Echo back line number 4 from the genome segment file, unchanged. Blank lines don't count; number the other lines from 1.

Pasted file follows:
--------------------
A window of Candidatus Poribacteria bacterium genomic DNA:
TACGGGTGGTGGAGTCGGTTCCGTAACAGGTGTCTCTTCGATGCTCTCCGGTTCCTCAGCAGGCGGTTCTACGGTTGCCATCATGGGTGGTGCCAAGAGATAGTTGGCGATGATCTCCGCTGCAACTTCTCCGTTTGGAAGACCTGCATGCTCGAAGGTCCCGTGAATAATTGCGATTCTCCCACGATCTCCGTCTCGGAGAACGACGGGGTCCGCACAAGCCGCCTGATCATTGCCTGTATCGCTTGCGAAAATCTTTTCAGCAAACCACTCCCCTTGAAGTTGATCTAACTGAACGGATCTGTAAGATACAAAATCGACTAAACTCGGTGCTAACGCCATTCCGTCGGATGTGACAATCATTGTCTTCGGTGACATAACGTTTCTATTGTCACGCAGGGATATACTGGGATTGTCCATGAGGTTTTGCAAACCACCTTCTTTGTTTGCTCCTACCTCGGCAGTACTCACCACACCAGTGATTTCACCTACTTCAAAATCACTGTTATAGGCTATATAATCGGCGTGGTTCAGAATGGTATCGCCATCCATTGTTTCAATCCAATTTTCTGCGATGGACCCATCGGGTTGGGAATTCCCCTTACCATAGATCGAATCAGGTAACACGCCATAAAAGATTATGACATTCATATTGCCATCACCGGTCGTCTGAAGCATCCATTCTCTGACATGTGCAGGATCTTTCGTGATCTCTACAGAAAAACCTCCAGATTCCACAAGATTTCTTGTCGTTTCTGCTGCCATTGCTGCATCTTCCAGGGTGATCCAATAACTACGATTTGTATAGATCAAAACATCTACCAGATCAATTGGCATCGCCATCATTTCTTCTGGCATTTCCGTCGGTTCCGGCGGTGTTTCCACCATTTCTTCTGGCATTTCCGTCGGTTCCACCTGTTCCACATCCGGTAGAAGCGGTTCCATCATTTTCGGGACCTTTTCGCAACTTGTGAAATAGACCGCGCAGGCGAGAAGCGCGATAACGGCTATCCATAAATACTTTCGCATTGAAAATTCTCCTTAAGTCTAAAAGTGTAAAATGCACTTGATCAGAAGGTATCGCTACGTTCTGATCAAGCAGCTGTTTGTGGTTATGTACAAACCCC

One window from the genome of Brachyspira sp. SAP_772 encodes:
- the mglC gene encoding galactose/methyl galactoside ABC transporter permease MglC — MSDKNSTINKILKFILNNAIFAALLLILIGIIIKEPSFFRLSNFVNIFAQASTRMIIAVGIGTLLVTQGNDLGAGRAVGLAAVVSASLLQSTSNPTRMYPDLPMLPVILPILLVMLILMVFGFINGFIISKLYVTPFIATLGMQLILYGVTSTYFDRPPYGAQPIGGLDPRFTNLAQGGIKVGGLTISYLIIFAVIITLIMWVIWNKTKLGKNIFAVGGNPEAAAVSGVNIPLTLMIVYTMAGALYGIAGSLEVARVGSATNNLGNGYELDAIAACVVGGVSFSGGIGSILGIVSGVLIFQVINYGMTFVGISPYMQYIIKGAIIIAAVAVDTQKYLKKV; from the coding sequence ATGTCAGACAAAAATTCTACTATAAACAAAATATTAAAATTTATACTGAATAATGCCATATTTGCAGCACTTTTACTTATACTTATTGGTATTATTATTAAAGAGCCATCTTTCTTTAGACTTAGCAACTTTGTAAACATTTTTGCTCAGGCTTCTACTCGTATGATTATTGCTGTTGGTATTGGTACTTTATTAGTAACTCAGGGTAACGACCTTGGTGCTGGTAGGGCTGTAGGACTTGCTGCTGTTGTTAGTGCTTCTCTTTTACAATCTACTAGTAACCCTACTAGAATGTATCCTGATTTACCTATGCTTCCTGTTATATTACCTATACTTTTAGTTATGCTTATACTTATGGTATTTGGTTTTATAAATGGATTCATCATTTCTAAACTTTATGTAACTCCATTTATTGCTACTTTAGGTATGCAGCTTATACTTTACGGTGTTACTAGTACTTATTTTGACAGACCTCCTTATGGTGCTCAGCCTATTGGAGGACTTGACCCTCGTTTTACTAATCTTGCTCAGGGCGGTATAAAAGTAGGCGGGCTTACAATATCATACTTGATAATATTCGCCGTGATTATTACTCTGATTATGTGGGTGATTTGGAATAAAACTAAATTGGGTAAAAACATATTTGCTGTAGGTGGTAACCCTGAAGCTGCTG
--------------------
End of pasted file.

- the mglC gene encoding galactose/methyl galactoside ABC transporter permease MglC — MSDKNSTINKILKFILNNAIFAALLLILIGIIIKEPSFFRLSNFVNIFAQASTRMIIAVGIGTLLVTQGNDLGAGRAVGLAAVVSASLLQSTSNPTRMYPDLPMLPVILPILLVMLILMVFGFINGFIISKLYVTPFIATLGMQLILYGVTSTYFDRPPYGAQPIGGLDPRFTNLAQGGIKVGGLTISYLIIFAVIITLIMWVIWNKTKLGKNIFAVGGNPEAAAVSGVNIPLTLMIVYTMAGALYGIAGSLEVARVGSATNNLGNGYELDAIAACVVGGVSFSGGIGSILGIVSGVLIFQVINYGMTFVGISPYMQYIIKGAIIIAAVAVDTQKYLKKV; from the coding sequence ATGTCAGACAAAAATTCTACTATAAACAAAATATTAAAATTTATACTGAATAATGCCATATTTGCAGCACTTTTACTTATACTTATTGGTATTATTATTAAAGAGCCATCTTTCTTTAGACTTAGCAACTTTGTAAACATTTTTGCTCAGGCTTCTACTCGTATGATTATTGCTGTTGGTATTGGTACTTTATTAGTAACTCAGGGTAACGACCTTGGTGCTGGTAGGGCTGTAGGACTTGCTGCTGTTGTTAGTGCTTCTCTTTTACAATCTACTAGTAACCCTACTAGAATGTATCCTGATTTACCTATGCTTCCTGTTATATTACCTATACTTTTAGTTATGCTTATACTTATGGTATTTGGTTTTATAAATGGATTCATCATTTCTAAACTTTATGTAACTCCATTTATTGCTACTTTAGGTATGCAGCTTATACTTTACGGTGTTACTAGTACTTATTTTGACAGACCTCCTTATGGTGCTCAGCCTATTGGAGGACTTGACCCTCGTTTTACTAATCTTGCTCAGGGCGGTATAAAAGTAGGCGGGCTTACAATATCATACTTGATAATATTCGCCGTGATTATTACTCTGATTATGTGGGTGATTTGGAATAAAACTAAATTGGGTAAAAACATATTTGCTGTAGGTGGTAACCCTGAAGCTGCTG